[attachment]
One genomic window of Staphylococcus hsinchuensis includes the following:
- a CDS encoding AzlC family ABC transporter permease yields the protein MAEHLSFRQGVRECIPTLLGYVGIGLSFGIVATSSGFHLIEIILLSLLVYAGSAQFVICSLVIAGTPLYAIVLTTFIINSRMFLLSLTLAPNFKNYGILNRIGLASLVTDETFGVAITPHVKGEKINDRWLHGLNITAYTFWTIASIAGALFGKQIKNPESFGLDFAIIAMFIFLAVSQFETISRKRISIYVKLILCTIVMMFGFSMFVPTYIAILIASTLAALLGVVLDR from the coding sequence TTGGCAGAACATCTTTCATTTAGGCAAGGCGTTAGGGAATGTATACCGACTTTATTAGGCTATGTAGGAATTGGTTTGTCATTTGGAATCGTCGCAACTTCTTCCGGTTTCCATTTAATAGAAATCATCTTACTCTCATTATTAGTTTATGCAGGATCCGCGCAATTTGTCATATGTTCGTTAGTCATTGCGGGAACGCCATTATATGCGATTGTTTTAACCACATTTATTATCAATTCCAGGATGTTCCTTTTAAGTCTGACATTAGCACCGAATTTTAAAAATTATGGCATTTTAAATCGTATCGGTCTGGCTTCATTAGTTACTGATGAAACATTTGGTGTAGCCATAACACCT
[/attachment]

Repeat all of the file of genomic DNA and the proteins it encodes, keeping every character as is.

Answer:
One genomic window of Staphylococcus hsinchuensis includes the following:
- a CDS encoding AzlC family ABC transporter permease yields the protein MAEHLSFRQGVRECIPTLLGYVGIGLSFGIVATSSGFHLIEIILLSLLVYAGSAQFVICSLVIAGTPLYAIVLTTFIINSRMFLLSLTLAPNFKNYGILNRIGLASLVTDETFGVAITPHVKGEKINDRWLHGLNITAYTFWTIASIAGALFGKQIKNPESFGLDFAIIAMFIFLAVSQFETISRKRISIYVKLILCTIVMMFGFSMFVPTYIAILIASTLAALLGVVLDR from the coding sequence TTGGCAGAACATCTTTCATTTAGGCAAGGCGTTAGGGAATGTATACCGACTTTATTAGGCTATGTAGGAATTGGTTTGTCATTTGGAATCGTCGCAACTTCTTCCGGTTTCCATTTAATAGAAATCATCTTACTCTCATTATTAGTTTATGCAGGATCCGCGCAATTTGTCATATGTTCGTTAGTCATTGCGGGAACGCCATTATATGCGATTGTTTTAACCACATTTATTATCAATTCCAGGATGTTCCTTTTAAGTCTGACATTAGCACCGAATTTTAAAAATTATGGCATTTTAAATCGTATCGGTCTGGCTTCATTAGTTACTGATGAAACATTTGGTGTAGCCATAACACCT